A certain part of CSR projects is interorganizational projects, requiring the cooperation of several entities. There are many reasons that motivate the entity to establish cooperation to undertake socially responsible initiatives—one of them is the willingness to respond to specific social problems. These issues include social exclusion, security, malnutrition, food waste, increased waste, use of water, and other resources. Solving such problems is a multistage process that requires extensive competences and resources, which are often not concentrated in one institution or enterprise, but can extend to various sectors: private, social (especially non-governmental organizations) and public. The willingness to undertake social responsibility activities and to meet the needs reported by stakeholders mobilize all sectors and undertake various types of activities, both independently and in interorganizational cooperation [19]. Some enterprises are more willing to engage in socially responsible initiatives in cooperation with the third sector to gain experience in this matter [20] and increase the chances of receiving social acceptance for their activities.

3. Problems with Interorganizational Projects Taken by Engineering Companies

Challenges of interorganizational projects, such as: fluid team boundaries, temporary membership, and cross-functionalities, may cause difficulties in project execution, unless properly addressed [21][22][23]. It also happens that the cooperation can be threatened by the entanglement of practices in the interorganizational environment, and uncertainty due to missing shared context between the cooperating parties. The problem can be compounded by a lack of cooperation history between the organizations and the interpersonal differences resulting from it [24]. One party feeling that they have a key role in the project can create tension between the parties involved, leading to unfavourable interorganizational relationships. To prevent such situations, relational contracting methods were introduced in investment projects to cure the negative effects that may result from the interaction of various parties involved in the project [1]. Both in interorganizational investment projects and in interorganizational socially responsible initiatives, there occur unfavourable opportunistic relations and behaviours, therefore, there is now a move towards a relationship-based approach to procurement and a working environment based on mutual trust [25][26]. Furthermore, tensions in interorganizational projects can be prevented using informal mechanisms for governance (governmentalities) [27]. Moreover, historically, there can be observed a movement towards good quality relationships and collaboration development aiming to develop stronger and more constructive bonds for better troubleshooting and problem solving. Ultimately, this is to improve project performance and outcomes in a more business-oriented environment with a clear, long-term goal [28]. Inter-organizational relations are a vital element of today’s economic and social reality. This issue is the subject of intensive research in the literature because it is an important management tool in contemporary organizations [29]. Thanks to properly formed relationships, enterprises can strengthen their position on the market, better use their potential, and achieve better results from implemented projects.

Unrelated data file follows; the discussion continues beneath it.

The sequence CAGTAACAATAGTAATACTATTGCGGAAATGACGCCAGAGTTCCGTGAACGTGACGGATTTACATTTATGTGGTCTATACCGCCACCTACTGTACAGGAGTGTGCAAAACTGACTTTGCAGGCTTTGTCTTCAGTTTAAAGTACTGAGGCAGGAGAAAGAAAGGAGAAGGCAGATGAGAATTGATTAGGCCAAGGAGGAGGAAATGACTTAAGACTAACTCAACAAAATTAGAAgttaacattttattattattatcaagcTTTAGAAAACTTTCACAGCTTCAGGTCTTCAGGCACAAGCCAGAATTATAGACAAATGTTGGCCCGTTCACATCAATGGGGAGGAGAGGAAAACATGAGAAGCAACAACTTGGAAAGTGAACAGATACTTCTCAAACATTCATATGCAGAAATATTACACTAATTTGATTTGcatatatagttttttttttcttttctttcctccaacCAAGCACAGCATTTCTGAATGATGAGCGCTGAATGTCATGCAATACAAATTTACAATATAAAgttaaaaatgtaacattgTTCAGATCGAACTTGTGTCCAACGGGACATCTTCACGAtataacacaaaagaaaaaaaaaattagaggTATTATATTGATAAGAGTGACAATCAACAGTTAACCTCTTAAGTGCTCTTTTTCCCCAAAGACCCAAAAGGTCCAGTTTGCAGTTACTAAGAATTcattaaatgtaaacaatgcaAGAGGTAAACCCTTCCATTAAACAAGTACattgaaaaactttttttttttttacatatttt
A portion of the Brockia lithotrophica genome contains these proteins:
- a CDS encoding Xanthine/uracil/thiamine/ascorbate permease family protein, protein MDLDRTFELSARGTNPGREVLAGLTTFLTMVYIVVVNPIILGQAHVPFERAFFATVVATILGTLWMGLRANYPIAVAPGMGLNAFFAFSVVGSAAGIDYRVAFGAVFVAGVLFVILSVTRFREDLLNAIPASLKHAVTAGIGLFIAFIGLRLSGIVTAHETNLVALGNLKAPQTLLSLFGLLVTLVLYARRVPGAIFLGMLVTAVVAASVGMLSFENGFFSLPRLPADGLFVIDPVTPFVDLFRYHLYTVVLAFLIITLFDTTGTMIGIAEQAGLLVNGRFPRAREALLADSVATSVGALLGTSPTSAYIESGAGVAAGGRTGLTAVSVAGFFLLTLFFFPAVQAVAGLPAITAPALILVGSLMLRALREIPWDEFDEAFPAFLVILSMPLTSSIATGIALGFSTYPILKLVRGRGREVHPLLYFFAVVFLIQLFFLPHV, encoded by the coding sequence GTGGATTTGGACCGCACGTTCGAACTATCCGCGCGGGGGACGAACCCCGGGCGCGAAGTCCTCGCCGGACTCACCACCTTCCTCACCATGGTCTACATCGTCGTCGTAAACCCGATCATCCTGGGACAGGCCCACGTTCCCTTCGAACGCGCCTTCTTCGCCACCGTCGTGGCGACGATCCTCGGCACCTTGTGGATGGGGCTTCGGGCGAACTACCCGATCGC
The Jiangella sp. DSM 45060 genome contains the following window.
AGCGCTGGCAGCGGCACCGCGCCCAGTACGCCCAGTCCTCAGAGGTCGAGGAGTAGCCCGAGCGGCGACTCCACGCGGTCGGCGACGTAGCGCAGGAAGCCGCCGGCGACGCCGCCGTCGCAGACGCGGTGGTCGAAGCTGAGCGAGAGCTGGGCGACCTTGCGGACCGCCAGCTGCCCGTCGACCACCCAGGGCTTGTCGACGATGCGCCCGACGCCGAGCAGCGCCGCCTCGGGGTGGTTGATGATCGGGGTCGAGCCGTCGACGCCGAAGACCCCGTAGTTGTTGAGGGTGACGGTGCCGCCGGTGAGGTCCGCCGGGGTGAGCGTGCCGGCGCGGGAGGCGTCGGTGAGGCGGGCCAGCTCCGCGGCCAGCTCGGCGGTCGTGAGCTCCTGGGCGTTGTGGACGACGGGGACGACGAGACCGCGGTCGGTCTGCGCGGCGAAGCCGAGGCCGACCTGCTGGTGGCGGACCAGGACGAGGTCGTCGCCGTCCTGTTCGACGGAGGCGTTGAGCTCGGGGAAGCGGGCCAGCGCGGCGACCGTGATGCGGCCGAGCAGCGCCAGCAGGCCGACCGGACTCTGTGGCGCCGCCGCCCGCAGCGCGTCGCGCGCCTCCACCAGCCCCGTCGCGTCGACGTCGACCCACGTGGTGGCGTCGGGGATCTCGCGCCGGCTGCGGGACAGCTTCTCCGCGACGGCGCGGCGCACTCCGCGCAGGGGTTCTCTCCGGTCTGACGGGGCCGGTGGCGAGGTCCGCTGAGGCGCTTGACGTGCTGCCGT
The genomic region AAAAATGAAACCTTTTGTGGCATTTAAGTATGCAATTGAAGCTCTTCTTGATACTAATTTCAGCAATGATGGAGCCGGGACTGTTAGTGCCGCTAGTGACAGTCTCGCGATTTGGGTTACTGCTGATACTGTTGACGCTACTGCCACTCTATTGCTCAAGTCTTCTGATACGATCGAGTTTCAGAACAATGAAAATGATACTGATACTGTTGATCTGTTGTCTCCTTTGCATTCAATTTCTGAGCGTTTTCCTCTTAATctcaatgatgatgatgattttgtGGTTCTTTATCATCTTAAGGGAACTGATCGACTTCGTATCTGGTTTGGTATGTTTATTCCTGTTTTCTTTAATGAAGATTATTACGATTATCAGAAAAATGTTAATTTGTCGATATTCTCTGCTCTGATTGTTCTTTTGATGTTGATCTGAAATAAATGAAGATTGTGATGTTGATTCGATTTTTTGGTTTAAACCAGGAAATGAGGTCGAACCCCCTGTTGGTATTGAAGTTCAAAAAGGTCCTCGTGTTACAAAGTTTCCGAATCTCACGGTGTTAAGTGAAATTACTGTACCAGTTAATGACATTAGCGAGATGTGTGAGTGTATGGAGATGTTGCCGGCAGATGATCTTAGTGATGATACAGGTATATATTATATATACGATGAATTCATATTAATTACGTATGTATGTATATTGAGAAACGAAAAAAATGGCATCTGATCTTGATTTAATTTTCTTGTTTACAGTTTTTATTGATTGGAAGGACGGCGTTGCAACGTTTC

In [30], four groups of barriers in introducing collaborative interorganizational relationships in the construction industry were presented. Cultural barriers included: concentration on tasks while overlooking interactions between people [31], absence of social bonding [32], unwanted prioritization of relationships [33], inflexible adjustment to changes [34], and uncertainty [31]. Organizational barriers covered: different objectives [35], various inconsistent interpretations of the problem [31], absence of customer participation [31], and disproportion between contribution and dependency [36]. Industry-related barriers included: high technical complexity [37], unified contracts [38], bureaucracy [39], and interdependencies [40]. Barriers connected with resources covered: financial security [39], resources’ availability [39], partnering process’ risk liability [41], and high time and resource consumption of the partnering process [35]. In [42], a risk analysis method for inter-organizational business models was presented, in which risk is considered as the probability of the value transfer not succeeding, multiplied by the missing value.